- Covers theory of clinical work (e.g. assessment/formulation/treatment) as well as sex-specific material
- Get to live in Rome and thus learn a new language and assimilate to a different culture, which ought to be helpful even in the UK when dealing with such a diverse range of service users
- Very, very cheap and allowance would probably cover all tuition and living costs - better quality of life?
Negatives
- No idea how it would be looked upon when applying to AP or similar roles in the UK, or the DClinPsy - even though it covers a lot of clinical material, will it come across as 'odd' or too specific?
- Moving to another country is risky - I love living abroad and experiencing new things, the course is in English and I have a friend in Rome to help with social life, but is things aren't so good I'll be in a new country all by myself with fairly basic knowledge of the language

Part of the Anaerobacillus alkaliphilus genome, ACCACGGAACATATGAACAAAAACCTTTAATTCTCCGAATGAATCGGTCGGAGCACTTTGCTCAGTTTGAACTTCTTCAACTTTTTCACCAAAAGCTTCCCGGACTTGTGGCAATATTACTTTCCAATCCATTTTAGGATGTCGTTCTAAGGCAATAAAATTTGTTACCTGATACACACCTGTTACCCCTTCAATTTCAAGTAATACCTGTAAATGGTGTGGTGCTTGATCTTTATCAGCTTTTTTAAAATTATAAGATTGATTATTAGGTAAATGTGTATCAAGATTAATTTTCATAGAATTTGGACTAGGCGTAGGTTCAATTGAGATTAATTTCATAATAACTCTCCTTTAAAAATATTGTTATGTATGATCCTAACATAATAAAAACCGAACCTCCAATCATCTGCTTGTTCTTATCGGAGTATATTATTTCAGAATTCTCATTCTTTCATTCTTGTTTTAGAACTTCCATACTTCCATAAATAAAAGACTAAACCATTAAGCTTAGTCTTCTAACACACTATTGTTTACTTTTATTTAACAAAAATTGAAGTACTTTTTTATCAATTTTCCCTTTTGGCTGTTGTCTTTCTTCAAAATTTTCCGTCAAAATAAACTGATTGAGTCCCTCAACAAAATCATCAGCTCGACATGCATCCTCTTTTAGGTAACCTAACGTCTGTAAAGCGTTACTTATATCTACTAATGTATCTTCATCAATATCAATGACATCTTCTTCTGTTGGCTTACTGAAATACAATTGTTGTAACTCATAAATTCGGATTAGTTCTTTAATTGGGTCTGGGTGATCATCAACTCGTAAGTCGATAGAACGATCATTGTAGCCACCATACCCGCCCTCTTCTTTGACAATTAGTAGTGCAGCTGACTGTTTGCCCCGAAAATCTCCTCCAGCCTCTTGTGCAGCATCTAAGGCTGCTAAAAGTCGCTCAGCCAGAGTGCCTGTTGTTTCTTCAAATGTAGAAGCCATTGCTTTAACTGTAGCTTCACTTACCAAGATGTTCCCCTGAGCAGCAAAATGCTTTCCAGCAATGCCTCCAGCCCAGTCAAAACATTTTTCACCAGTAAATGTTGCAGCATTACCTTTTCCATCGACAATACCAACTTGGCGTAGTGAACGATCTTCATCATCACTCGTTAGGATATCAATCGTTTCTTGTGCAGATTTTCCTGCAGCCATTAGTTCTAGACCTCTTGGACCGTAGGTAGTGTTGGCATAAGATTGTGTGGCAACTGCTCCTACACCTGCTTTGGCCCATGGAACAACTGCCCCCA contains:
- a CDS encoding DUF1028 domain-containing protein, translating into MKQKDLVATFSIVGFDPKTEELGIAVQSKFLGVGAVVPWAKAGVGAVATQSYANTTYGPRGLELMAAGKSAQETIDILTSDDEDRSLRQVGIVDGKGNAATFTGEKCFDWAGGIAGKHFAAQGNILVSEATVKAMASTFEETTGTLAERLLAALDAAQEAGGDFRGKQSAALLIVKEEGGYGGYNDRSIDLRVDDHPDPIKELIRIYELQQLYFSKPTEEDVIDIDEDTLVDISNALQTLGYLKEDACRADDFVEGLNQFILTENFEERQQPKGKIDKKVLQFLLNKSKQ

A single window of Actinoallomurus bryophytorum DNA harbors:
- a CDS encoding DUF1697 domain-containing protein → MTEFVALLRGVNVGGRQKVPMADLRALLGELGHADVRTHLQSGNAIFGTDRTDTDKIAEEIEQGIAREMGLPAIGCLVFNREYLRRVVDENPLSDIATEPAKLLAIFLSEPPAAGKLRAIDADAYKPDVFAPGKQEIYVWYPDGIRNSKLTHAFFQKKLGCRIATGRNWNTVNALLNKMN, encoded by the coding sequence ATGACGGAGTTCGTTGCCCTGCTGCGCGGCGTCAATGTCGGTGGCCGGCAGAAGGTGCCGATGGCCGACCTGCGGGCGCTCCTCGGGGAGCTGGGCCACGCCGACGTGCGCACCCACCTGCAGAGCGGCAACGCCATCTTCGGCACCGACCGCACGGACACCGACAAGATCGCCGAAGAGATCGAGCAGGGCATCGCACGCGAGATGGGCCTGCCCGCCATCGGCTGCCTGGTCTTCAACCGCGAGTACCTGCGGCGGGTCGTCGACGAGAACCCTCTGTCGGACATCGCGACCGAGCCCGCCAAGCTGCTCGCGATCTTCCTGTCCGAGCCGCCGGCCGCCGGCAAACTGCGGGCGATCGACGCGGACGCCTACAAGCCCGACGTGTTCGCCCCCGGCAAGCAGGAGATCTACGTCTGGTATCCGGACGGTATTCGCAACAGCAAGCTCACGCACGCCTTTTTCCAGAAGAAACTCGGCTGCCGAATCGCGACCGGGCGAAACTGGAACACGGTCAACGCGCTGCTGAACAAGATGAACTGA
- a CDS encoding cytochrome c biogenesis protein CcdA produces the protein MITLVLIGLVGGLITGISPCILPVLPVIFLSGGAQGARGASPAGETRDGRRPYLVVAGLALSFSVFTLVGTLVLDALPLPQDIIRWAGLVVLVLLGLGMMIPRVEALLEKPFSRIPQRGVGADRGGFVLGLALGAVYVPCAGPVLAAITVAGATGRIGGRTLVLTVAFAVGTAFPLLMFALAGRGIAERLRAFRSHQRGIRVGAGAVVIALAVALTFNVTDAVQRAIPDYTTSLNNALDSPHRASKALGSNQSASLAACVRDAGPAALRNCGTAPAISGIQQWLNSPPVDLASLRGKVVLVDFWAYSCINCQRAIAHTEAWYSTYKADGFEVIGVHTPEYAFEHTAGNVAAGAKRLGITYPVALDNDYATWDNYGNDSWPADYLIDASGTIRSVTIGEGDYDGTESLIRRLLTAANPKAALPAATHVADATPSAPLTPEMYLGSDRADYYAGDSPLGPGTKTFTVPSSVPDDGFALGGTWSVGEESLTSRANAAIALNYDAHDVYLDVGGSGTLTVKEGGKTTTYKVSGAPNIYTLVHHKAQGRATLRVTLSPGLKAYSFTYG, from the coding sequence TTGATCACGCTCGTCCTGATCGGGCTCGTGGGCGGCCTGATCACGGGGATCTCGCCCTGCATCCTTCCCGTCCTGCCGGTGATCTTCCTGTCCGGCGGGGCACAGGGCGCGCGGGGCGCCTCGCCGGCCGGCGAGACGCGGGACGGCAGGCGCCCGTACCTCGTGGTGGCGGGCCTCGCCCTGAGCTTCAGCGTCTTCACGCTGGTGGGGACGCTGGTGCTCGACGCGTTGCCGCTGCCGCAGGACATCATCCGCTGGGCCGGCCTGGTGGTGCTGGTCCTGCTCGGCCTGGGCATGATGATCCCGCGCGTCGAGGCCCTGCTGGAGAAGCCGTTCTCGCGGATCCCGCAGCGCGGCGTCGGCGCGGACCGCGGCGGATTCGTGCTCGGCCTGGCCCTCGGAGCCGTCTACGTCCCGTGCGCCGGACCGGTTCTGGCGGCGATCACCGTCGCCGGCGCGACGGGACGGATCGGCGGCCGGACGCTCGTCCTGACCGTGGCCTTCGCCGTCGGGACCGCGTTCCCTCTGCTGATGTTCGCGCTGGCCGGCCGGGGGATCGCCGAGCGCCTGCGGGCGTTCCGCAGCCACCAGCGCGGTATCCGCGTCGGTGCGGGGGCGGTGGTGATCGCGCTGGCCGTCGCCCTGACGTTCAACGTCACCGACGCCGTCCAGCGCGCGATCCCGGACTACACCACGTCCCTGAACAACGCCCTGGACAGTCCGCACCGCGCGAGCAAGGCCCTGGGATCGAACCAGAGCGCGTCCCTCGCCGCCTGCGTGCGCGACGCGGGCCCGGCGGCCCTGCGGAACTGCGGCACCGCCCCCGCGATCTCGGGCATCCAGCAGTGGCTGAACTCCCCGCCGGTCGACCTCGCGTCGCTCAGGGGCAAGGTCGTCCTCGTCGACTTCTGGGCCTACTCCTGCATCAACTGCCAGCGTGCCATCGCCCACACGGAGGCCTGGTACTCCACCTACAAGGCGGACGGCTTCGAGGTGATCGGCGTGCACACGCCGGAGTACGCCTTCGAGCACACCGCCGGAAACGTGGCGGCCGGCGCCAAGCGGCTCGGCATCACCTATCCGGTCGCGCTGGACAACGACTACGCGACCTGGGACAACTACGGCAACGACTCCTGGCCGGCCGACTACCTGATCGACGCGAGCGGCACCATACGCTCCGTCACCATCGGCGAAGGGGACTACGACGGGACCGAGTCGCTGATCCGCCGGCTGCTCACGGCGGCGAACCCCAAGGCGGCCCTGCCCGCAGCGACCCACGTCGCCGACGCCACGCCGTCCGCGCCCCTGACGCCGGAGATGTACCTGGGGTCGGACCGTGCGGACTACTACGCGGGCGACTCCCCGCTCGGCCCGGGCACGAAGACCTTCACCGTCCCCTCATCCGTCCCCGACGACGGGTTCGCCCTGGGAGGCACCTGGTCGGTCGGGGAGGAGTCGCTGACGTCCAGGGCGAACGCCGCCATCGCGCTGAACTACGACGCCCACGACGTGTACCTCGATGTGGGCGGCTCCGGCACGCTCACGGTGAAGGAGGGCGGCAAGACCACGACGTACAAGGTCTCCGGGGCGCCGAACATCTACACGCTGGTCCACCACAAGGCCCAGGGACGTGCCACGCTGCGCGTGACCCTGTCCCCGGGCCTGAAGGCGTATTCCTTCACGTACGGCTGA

I feel like my heart is with the Sapienza course, but my brain thinks I should go to UCL/Yale :( (If I even get onto either of them)
Thank you for reading this essay of a post and for any guidance you can give me!
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maven
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Re: Which masters?? UK vs. EU, Neuropsychology vs. Psychosexology

Post by maven »

I think you'd gain little from doing another MSc, and would get more from gaining some paid experience. You've got a first and a distinction at MSc, so you'd gain no additional shortlisting points, and the decision has an opportunity cost in missing out on full-time employment that would actually add to your CV.